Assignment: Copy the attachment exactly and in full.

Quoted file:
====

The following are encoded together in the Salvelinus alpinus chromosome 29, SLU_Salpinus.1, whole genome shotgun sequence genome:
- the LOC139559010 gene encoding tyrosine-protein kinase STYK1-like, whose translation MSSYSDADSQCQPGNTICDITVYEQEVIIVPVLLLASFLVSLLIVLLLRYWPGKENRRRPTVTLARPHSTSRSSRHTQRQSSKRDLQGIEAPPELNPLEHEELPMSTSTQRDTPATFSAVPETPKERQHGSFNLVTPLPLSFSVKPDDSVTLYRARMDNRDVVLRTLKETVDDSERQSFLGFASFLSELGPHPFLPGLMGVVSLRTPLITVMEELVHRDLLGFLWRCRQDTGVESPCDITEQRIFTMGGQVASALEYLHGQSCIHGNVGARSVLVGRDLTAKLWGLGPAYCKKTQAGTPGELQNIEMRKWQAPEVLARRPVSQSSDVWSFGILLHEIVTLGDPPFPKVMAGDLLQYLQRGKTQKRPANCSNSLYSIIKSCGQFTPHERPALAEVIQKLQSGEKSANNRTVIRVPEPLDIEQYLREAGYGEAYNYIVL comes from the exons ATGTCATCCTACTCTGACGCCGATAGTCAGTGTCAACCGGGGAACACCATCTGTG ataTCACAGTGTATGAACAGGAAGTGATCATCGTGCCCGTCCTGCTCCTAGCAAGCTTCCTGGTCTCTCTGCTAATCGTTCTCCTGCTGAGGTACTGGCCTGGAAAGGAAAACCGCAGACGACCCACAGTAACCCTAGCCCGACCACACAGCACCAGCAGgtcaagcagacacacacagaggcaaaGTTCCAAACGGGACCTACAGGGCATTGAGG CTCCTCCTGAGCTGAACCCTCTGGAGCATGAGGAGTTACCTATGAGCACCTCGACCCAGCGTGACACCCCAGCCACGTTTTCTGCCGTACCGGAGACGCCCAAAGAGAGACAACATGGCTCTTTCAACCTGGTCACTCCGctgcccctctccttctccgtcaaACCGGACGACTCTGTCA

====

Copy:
The following are encoded together in the Salvelinus alpinus chromosome 29, SLU_Salpinus.1, whole genome shotgun sequence genome:
- the LOC139559010 gene encoding tyrosine-protein kinase STYK1-like, whose translation MSSYSDADSQCQPGNTICDITVYEQEVIIVPVLLLASFLVSLLIVLLLRYWPGKENRRRPTVTLARPHSTSRSSRHTQRQSSKRDLQGIEAPPELNPLEHEELPMSTSTQRDTPATFSAVPETPKERQHGSFNLVTPLPLSFSVKPDDSVTLYRARMDNRDVVLRTLKETVDDSERQSFLGFASFLSELGPHPFLPGLMGVVSLRTPLITVMEELVHRDLLGFLWRCRQDTGVESPCDITEQRIFTMGGQVASALEYLHGQSCIHGNVGARSVLVGRDLTAKLWGLGPAYCKKTQAGTPGELQNIEMRKWQAPEVLARRPVSQSSDVWSFGILLHEIVTLGDPPFPKVMAGDLLQYLQRGKTQKRPANCSNSLYSIIKSCGQFTPHERPALAEVIQKLQSGEKSANNRTVIRVPEPLDIEQYLREAGYGEAYNYIVL comes from the exons ATGTCATCCTACTCTGACGCCGATAGTCAGTGTCAACCGGGGAACACCATCTGTG ataTCACAGTGTATGAACAGGAAGTGATCATCGTGCCCGTCCTGCTCCTAGCAAGCTTCCTGGTCTCTCTGCTAATCGTTCTCCTGCTGAGGTACTGGCCTGGAAAGGAAAACCGCAGACGACCCACAGTAACCCTAGCCCGACCACACAGCACCAGCAGgtcaagcagacacacacagaggcaaaGTTCCAAACGGGACCTACAGGGCATTGAGG CTCCTCCTGAGCTGAACCCTCTGGAGCATGAGGAGTTACCTATGAGCACCTCGACCCAGCGTGACACCCCAGCCACGTTTTCTGCCGTACCGGAGACGCCCAAAGAGAGACAACATGGCTCTTTCAACCTGGTCACTCCGctgcccctctccttctccgtcaaACCGGACGACTCTGTCA